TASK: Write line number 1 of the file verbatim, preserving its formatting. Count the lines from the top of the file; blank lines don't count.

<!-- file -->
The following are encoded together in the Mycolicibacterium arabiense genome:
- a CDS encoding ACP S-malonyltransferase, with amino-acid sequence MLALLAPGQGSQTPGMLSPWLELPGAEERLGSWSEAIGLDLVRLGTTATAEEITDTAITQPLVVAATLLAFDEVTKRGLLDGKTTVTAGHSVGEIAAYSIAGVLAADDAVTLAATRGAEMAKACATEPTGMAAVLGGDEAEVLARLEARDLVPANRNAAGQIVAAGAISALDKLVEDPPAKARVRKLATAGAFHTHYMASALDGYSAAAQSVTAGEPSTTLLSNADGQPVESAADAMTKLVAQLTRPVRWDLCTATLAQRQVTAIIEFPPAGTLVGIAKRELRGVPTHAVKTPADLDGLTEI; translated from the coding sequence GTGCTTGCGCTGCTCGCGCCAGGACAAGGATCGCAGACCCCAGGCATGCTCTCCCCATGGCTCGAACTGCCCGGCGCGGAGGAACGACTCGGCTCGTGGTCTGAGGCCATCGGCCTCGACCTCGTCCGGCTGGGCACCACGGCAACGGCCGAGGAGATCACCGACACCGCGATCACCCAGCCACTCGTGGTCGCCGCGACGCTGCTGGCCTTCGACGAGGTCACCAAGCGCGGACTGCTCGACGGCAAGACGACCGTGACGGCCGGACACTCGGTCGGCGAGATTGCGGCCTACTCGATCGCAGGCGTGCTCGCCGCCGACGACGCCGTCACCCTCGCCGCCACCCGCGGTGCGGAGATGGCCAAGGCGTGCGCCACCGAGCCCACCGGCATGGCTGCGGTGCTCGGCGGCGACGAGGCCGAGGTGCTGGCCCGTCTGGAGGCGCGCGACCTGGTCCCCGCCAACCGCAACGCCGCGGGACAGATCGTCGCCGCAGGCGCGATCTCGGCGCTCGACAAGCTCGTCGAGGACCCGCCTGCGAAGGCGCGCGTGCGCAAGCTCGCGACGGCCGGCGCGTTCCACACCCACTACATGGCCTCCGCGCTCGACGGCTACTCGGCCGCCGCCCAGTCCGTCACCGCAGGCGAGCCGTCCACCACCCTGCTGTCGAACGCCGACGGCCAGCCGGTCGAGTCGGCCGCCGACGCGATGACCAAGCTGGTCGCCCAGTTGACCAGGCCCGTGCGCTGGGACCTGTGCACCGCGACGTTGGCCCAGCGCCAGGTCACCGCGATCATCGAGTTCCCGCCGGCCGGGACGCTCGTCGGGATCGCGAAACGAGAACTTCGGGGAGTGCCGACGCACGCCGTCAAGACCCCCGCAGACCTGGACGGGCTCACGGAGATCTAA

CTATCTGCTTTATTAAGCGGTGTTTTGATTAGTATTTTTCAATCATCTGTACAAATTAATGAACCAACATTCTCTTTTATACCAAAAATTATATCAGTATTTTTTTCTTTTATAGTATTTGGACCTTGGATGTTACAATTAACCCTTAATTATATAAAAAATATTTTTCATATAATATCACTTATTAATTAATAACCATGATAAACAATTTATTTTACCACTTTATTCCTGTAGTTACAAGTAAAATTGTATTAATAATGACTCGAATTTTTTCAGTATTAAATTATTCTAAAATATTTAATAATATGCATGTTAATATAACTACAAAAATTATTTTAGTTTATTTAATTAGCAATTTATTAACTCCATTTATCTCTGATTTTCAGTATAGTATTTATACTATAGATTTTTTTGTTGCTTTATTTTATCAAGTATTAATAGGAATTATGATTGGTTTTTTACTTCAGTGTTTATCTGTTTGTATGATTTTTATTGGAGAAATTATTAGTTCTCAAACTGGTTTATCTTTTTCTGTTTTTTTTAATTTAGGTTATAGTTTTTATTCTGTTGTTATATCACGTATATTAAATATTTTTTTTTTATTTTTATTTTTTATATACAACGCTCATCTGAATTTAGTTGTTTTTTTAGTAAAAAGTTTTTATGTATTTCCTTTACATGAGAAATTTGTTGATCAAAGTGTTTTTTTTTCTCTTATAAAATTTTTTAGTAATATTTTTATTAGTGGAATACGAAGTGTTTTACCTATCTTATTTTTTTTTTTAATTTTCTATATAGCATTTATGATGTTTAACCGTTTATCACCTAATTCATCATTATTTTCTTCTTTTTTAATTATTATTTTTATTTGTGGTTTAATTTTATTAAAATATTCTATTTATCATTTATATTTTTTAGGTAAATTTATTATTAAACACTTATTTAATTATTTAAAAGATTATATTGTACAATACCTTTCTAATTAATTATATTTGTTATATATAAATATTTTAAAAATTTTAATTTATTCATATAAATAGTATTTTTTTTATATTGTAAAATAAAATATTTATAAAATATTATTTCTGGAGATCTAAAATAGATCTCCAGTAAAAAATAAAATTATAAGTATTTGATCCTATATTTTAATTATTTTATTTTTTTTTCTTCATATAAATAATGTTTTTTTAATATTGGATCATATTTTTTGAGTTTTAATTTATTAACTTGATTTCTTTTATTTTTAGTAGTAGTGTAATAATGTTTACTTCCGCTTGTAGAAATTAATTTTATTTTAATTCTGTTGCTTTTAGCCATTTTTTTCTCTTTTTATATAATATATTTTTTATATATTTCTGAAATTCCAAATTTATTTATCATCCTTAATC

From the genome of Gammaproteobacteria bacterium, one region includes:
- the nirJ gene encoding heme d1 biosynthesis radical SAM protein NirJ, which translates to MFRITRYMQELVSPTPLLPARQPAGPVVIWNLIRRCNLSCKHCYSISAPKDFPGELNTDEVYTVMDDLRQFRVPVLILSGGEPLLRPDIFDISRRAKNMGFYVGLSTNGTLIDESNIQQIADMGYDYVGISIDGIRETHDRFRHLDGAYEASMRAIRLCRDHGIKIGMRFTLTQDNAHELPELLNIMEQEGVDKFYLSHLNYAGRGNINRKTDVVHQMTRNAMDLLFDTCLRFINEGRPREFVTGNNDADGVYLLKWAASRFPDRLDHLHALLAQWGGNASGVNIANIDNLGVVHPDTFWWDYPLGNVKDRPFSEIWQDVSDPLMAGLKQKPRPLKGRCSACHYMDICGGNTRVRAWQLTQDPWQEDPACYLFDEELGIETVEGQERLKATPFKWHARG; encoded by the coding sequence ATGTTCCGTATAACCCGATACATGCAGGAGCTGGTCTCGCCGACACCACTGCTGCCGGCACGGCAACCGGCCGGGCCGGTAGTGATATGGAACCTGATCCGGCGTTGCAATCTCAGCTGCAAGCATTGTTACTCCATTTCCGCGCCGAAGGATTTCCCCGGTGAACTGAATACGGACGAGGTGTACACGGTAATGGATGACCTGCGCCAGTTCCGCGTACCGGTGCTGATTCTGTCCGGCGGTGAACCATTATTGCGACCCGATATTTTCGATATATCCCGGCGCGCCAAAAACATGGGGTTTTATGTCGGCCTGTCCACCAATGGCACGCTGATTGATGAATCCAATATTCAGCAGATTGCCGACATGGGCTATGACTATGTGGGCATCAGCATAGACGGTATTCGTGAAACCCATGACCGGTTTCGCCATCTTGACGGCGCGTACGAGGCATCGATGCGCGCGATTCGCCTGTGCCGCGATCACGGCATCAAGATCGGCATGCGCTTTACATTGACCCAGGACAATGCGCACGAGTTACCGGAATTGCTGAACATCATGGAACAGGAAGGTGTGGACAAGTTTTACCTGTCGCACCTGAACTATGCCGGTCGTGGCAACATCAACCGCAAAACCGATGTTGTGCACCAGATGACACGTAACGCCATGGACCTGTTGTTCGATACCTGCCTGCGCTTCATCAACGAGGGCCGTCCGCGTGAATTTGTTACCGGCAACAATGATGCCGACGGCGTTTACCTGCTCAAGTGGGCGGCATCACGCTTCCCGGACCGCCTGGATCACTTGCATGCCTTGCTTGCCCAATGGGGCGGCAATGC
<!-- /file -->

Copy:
The following are encoded together in the Mycolicibacterium arabiense genome: